man to labour in his vocation.
    [Enter POINS]
    Poins! Now shall we know if Gadshill have set a
    match. O, if men were to be saved by merit, what
    hole in hell were hot enough for him? This is the 215
    most omnipotent villain that ever cried 'Stand' to
    a true man.
  • Edward Poins. Good morrow, sweet Hal. What says Monsieur Remorse?
    what says Sir John Sack and Sugar? Jack! how 220
    agrees the devil and thee about thy soul, that thou
    soldest him on Good-Friday last for a cup of Madeira
    and a cold capon's leg?
  • Henry V. Sir John stands to his word, the devil shall have
    his bargain; for he was never yet a breaker of 225
    proverbs: he will give the devil his due.
  • Edward Poins. Then art thou damned for keeping thy word with the devil.
  • Henry V. Else he had been damned for cozening the devil.
  • Edward Poins. But, my lads, my lads, to-morrow morning, by four
    o'clock, early at Gadshill! there are pilgrims going 230
    to Canterbury with rich offerings, and traders
    riding to London with fat purses: I have vizards
    for you all; you have horses for yourselves:
    Gadshill lies to-night in Rochester: I have bespoke
    supper to-morrow night in Eastcheap: we may do it 235
    as secure as sleep. If you will go, I will stuff
    your purses full of crowns; if you will not, tarry
    at home and be hanged.
  • Falstaff. Hear ye, Yedward; if I tarry at home and go not,
    I'll hang you for going. 240
  • Henry V. Who, I rob? I a thief? not I, by my faith.
  • Falstaff. There's neither honesty, manhood, nor good
    fellowship in thee, nor thou camest not of the blood 245
    royal, if thou darest not stand for ten shillings.
  • Henry V. Well then, once in my days I'll be a madcap.
  • Henry V. Well, come what will, I'll tarry at home.
  • Falstaff. By the Lord, I'll be a traitor then, when thou art king. 250
  • Edward Poins. Sir John, I prithee, leave the prince and me alone:
    I will lay him down such reasons for this adventure
    that he shall go.
  • Falstaff. Well, God give thee the spirit of persuasion and him 255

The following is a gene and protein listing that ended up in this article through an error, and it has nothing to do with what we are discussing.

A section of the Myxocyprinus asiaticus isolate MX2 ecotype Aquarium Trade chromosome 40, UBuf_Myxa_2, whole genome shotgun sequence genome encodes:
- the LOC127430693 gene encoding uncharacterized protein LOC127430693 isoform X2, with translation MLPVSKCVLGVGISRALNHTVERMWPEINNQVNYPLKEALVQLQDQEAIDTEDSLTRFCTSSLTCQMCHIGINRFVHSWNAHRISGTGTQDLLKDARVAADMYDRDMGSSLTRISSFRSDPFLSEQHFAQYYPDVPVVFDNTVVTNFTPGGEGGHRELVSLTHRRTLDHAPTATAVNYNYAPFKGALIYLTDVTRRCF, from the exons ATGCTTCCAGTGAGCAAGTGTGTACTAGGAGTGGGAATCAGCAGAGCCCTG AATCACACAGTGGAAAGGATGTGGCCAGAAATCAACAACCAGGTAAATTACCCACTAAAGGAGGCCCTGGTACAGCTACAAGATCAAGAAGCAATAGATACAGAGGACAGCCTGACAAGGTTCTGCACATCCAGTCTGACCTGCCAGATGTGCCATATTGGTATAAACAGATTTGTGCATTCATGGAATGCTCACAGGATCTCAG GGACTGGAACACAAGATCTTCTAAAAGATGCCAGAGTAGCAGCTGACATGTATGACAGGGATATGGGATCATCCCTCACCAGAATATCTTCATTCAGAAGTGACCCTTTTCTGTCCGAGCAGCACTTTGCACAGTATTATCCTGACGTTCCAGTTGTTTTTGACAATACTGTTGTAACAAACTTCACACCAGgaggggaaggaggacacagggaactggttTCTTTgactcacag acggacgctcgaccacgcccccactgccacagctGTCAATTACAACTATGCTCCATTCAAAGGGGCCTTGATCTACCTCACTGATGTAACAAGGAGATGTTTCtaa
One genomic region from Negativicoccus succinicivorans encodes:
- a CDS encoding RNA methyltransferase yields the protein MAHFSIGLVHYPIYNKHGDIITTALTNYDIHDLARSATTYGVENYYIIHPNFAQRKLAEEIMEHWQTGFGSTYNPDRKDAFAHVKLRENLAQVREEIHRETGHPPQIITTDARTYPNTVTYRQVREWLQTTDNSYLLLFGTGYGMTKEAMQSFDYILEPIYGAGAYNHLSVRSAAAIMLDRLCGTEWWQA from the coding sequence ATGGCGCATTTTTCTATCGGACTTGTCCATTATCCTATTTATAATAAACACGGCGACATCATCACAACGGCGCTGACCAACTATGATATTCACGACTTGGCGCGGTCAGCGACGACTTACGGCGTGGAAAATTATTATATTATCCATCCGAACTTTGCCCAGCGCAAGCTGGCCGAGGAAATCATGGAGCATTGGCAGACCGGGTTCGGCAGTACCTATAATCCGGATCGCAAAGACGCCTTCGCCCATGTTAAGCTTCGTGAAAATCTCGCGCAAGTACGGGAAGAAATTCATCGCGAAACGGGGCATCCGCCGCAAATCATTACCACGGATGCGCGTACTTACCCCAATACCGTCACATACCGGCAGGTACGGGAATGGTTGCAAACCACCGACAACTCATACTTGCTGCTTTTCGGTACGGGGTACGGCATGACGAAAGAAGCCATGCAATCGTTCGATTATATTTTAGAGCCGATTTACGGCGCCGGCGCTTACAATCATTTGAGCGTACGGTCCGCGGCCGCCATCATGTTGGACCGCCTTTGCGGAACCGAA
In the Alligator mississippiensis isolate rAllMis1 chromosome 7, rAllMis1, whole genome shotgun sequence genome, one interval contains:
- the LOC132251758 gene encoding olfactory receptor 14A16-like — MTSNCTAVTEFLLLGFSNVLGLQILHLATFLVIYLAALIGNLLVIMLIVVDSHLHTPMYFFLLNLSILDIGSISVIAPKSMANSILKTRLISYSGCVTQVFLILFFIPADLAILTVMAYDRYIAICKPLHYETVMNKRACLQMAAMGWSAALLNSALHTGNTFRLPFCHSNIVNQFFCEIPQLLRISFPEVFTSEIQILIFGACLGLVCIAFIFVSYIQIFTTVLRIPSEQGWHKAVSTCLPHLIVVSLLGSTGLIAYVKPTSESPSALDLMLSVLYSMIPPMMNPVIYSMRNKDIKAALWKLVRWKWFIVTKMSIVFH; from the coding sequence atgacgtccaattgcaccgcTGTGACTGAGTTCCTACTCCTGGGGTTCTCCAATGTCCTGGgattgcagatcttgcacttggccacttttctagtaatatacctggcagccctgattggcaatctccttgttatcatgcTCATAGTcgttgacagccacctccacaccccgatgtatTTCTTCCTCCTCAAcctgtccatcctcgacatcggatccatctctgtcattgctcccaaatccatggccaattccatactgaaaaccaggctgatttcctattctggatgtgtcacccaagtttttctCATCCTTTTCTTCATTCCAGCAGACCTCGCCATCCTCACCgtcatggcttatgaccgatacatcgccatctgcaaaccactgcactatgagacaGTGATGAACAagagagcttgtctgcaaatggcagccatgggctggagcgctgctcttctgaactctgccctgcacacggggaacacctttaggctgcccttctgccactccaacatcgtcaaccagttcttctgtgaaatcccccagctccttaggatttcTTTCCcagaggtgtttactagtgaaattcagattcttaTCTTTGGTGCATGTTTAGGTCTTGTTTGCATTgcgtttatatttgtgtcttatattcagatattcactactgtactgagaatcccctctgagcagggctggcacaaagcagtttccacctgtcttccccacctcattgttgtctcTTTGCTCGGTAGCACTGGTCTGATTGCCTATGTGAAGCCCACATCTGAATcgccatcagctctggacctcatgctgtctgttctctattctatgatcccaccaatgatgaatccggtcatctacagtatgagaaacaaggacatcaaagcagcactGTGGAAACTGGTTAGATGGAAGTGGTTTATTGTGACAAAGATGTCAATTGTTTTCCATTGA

the ears of profiting, that what thou speakest may
    move and what he hears may be believed, that the
    true prince may, for recreation sake, prove a false
    thief; for the poor abuses of the time want
    countenance. Farewell: you shall find me in Eastcheap. 260
  • Henry V. Farewell, thou latter spring! farewell, All-hallown summer!

[Exit Falstaff]

  • Edward Poins. Now, my good sweet honey lord, ride with us
    to-morrow: I have a jest to execute that I cannot
    manage alone. Falstaff, Bardolph, Peto and Gadshill 265
    shall rob those men that we have already waylaid:
    yourself and I will not be there; and when they
    have the booty, if you and I do not rob them, cut
    this head off from my shoulders.
  • Henry V. How shall we part with them in setting forth? 270
  • Edward Poins. Why, we will set forth before or after them, and
    appoint them a place of meeting, wherein it is at
    our pleasure to fail, and then will they adventure
    upon the exploit themselves; which they shall have
    no sooner achieved, but we'll set upon them. 275
  • Henry V. Yea, but 'tis like that they will know us by our
    horses, by our habits and by every other
    appointment, to be ourselves.
  • Edward Poins. Tut! our horses they shall not see: I'll tie them
    in the wood; our vizards we will change after we 280
    leave them: and, sirrah, I have cases of buckram
    for the nonce, to immask our noted outward garments.
  • Henry V. Yea, but I doubt they will be too hard for us.
  • Edward Poins. Well, for two of them, I know them to be as
    true-bred cowards as ever turned back; and for the 285
    third, if he fight longer than he sees reason, I'll
    forswear arms. The virtue of this jest will be, the
    incomprehensible lies that this same fat rogue will
    tell us when we meet at supper: how thirty, at
    least, he fought with; what wards, what blows, what 290
    extremities he endured; and in the reproof of this
    lies the jest.
  • Henry V. Well, I'll go with thee: provide us all things
    necessary and meet me to-morrow night in Eastcheap;
    there I'll sup. Farewell. 295

[Exit Poins]

  • Henry V. I know you all, and will awhile uphold
    The unyoked humour of your idleness:
    Yet herein will I imitate the sun, 300
    Who doth permit the base contagious clouds
    To smother up his beauty from the world,
    That, when he please again to be himself,
    Being wanted, he may be more wonder'd at,
    By breaking through the foul and ugly mists 305
    Of vapours that did seem to strangle him.
    If all the year were playing holidays,
    To sport would be as tedious as to work;
    But when they seldom come, they wish'd for come,
    And nothing pleaseth but rare accidents. 310
    So, when this loose behavior I throw off
    And pay the debt I never promised,
    By how much better than my word I am,
    By so much shall I falsify men's hopes;
    And like bright metal on a sullen ground, 315
    My reformation, glittering o'er my fault,
    Shall show more goodly and attract more eyes
    Than that which hath no foil to set it off.
    I'll so offend, to make offence a skill;
    Redeeming time when men think least I will. 320